Bulls on Parade

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Charging Bull, New York

After the 1987 stock market crash artist Di Modica created the Charging Bull sculpture as a symbol of the strength and power of the American people. The sculpture was first placed on Broad Street in front of the New York Stock Exchange. The statue was impounded by the police but after a public outcry the statue was replaced, this time in its permanent place in the plaza at Bowling Green looking up Broadway.

The statue has become one of the city’s most photographed artworks and a very popular tourist attraction. During my visit it was crowded with people and the fenced in area guarded by two police officers. It has since become a tradition to touch the Bull’s, for lack of a better word, balls and the bronze in that area has become well polished.

The Charging Bull is featured in my post The Lost Landmarks.

The Lost Landmarks

Here they are. My suggestions of landmarks that I think are a must see and that weren’t present on the 60 Landmarks to See Before You Die article. I haven’t been to every country so my short list is compiled from places that I have personally been and photographed.

Now I can recommend them to you.

If you have a landmark that you feel should be included please feel free to share and together we can create a personalised collection of recommended landmarks to visit.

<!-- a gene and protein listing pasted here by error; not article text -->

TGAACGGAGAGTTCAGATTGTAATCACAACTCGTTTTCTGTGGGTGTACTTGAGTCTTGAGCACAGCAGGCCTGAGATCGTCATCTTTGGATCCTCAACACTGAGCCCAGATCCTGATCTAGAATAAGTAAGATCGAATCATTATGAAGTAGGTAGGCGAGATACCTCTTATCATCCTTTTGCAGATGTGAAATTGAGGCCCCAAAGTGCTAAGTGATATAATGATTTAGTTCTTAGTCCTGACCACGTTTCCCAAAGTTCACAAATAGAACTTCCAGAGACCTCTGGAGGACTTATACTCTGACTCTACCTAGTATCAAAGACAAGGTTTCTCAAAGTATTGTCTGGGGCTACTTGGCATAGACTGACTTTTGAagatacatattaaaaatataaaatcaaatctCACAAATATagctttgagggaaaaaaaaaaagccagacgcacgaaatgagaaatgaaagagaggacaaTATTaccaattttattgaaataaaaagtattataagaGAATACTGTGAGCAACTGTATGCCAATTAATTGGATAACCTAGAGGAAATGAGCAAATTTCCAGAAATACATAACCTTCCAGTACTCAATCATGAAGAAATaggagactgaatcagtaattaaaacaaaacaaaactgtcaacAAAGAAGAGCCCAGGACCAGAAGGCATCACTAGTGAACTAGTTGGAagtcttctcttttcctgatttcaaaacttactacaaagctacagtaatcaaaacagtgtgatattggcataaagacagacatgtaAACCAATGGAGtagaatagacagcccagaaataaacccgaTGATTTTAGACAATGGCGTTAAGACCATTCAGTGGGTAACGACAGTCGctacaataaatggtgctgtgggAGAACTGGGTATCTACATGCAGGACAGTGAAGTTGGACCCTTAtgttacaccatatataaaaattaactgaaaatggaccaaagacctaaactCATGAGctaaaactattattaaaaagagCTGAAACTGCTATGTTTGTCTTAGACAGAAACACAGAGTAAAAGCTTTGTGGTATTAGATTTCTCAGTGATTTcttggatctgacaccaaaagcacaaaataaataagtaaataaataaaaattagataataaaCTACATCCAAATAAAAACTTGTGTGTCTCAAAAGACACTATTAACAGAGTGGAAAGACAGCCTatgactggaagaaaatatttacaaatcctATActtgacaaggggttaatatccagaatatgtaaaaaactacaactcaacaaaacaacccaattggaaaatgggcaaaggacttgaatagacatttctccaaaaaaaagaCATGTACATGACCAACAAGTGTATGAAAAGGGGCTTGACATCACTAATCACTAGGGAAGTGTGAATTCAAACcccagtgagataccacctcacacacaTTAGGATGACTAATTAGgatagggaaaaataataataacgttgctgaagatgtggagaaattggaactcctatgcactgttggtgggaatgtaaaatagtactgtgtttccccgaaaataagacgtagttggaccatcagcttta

The Lost Landmarks

Thanks to The Blue Spade for the suggestion that inspired this post.

Further Reading:

Landmarks You Must See

Below is a compiled list of 60 landmarks that you apparently must see before you die. I was slightly disappointed with my low score of only eight. When compiling these types of lists i can see how it would be difficult to include everything but these are places to see before you die, surely that should include all the major landmarks.

Take a look at the 60 Landmarks You Must See Before You Die.

From Australia the list only includes the Sydney Opera House and The Twelve Apostles but it doesn’t include Australia’s crowning jewel, Uluru, or even natures spectacular Great Barrier Reef. In New York, what I believe to be the city of landmarks, they forget to mention the Brooklyn Bridge and many others but do include the worthy Empire State Building and the Statue of Liberty.

The way to look at it is that this is only 60 landmarks of a much larger list. Really, I feel like it is saying you need to see all of these landmarks before you die PLUS all the others that we have missed.

Now, that’s a lot.

If I visited one a year then it would take me sixty years, maybe a little less as there are some landmarks in the same location. Then there is all the other places I would like to visit. Maybe it is time to get on the road again and start ticking a few of these off, who knows when I am going to die.

After all this debating and taking this way too seriously, I have just decided to use this as a guide for future travel and reminder of the places I still need to visit. It is easy to criticise, I am just one persons opinion, just like the person who made this list.

So, what do you think of it? How many places have you visited? What Landmarks do you think are missing?

Rush Hour

Rush Hour

Grand Central Station, New York

Probably not actually rush hour but still a crowded Grand Central Station. Capturing the movement of the people moving through the station I think is a good example of the daily post topic Blur.

If you would like to see more from my trip to New York try the following posts:

9/11 Memorial

Lady Liberty